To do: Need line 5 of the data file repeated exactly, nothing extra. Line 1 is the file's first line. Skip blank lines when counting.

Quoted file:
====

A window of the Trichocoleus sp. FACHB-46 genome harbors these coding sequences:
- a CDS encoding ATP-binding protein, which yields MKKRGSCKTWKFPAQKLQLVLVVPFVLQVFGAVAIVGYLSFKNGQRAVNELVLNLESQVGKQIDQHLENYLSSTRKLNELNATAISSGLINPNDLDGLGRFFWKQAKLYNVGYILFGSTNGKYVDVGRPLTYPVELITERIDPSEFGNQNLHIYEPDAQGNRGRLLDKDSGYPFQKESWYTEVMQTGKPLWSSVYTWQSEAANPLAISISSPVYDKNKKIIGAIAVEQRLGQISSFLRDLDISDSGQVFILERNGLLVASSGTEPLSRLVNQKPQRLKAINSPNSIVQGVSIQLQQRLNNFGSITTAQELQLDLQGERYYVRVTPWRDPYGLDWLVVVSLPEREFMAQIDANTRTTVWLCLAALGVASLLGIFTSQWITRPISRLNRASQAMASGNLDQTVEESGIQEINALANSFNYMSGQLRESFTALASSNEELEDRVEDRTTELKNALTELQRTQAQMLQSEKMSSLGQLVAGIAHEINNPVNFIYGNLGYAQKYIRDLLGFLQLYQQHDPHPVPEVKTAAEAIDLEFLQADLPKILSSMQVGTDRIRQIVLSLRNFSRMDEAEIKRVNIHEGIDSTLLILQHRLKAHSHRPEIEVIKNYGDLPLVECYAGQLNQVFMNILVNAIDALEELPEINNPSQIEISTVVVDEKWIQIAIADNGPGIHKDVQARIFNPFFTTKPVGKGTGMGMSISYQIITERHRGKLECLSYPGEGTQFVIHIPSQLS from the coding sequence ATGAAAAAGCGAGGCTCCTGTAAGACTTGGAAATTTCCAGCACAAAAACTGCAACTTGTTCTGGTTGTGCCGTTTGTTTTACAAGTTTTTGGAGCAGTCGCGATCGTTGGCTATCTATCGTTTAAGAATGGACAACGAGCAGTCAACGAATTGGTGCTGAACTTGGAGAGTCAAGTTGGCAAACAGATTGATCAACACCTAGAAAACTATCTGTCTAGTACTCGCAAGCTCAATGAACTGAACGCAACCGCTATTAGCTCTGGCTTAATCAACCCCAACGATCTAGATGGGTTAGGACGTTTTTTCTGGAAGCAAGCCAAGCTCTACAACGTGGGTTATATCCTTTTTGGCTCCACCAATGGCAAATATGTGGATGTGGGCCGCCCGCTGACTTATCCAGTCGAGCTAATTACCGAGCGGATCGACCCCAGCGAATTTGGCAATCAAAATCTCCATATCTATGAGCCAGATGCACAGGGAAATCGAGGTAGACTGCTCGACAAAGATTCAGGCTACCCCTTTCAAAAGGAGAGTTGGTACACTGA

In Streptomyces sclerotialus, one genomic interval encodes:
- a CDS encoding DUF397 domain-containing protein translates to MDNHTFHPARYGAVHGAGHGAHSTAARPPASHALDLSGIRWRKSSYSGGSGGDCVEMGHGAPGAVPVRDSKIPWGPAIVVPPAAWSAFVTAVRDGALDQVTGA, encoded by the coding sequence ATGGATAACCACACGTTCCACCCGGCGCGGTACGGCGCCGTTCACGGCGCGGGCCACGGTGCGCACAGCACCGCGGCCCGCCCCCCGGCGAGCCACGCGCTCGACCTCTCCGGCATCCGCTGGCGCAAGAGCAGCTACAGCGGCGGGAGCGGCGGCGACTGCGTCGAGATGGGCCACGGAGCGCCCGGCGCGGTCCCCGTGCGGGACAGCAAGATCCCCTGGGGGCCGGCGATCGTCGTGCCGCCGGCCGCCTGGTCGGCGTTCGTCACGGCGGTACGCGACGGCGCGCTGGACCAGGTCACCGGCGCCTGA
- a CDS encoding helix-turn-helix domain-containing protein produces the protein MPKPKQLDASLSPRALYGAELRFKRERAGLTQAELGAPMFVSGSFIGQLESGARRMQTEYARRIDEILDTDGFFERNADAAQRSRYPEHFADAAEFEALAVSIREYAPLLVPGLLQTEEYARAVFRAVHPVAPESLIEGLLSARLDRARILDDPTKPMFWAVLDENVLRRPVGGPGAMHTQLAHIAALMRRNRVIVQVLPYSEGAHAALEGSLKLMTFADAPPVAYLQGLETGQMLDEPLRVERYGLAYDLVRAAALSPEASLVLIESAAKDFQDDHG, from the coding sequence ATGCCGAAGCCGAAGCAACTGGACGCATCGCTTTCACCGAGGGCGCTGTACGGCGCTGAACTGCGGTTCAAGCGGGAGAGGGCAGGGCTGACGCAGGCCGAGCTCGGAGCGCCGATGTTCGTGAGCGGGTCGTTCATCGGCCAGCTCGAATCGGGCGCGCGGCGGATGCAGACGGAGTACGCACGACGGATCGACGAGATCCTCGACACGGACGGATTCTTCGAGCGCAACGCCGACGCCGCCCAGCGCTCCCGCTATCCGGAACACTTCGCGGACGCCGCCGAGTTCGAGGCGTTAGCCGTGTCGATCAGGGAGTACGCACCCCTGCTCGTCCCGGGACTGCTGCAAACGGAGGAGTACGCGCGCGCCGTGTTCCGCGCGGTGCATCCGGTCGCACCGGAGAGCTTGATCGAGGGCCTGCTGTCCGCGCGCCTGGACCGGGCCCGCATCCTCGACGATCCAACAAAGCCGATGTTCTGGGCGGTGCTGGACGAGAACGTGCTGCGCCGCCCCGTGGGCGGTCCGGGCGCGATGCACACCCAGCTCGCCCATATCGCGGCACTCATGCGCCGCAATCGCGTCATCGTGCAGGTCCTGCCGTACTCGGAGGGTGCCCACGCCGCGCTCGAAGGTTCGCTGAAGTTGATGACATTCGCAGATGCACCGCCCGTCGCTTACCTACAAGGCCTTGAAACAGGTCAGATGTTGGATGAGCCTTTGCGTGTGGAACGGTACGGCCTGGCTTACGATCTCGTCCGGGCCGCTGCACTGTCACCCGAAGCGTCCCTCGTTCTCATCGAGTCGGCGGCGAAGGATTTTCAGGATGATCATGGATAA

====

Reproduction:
- a CDS encoding helix-turn-helix domain-containing protein produces the protein MPKPKQLDASLSPRALYGAELRFKRERAGLTQAELGAPMFVSGSFIGQLESGARRMQTEYARRIDEILDTDGFFERNADAAQRSRYPEHFADAAEFEALAVSIREYAPLLVPGLLQTEEYARAVFRAVHPVAPESLIEGLLSARLDRARILDDPTKPMFWAVLDENVLRRPVGGPGAMHTQLAHIAALMRRNRVIVQVLPYSEGAHAALEGSLKLMTFADAPPVAYLQGLETGQMLDEPLRVERYGLAYDLVRAAALSPEASLVLIESAAKDFQDDHG, from the coding sequence ATGCCGAAGCCGAAGCAACTGGACGCATCGCTTTCACCGAGGGCGCTGTACGGCGCTGAACTGCGGTTCAAGCGGGAGAGGGCAGGGCTGACGCAGGCCGAGCTCGGAGCGCCGATGTTCGTGAGCGGGTCGTTCATCGGCCAGCTCGAATCGGGCGCGCGGCGGATGCAGACGGAGTACGCACGACGGATCGACGAGATCCTCGACACGGACGGATTCTTCGAGCGCAACGCCGACGCCGCCCAGCGCTCCCGCTATCCGGAACACTTCGCGGACGCCGCCGAGTTCGAGGCGTTAGCCGTGTCGATCAGGGAGTACGCACCCCTGCTCGTCCCGGGACTGCTGCAAACGGAGGAGTACGCGCGCGCCGTGTTCCGCGCGGTGCATCCGGTCGCACCGGAGAGCTTGATCGAGGGCCTGCTGTCCGCGCGCCTGGACCGGGCCCGCATCCTCGACGATCCAACAAAGCCGATGTTCTGGGCGGTGCTGGACGAGAACGTGCTGCGCCGCCCCGTGGGCGGTCCGGGCGCGATGCACACCCAGCTCGCCCATATCGCGGCACTCATGCGCCGCAATCGCGTCATCGTGCAGGTCCTGCCGTACTCGGAGGGTGCCCACGCCGCGCTCGAAGGTTCGCTGAAGTTGATGACATTCGCAGATGCACCGCCCGTCGCTTACCTACAAGGCCTTGAAACAGGTCAGATGTTGGATGAGCCTTTGCGTGTGGAACGGTACGGCCTGGCTTACGATCTCGTCCGGGCCGCTGCACTGTCACCCGAAGCGTCCCTCGTTCTCATCGAGTCGGCGGCGAAGGATTTTCAGGATGATCATGGATAA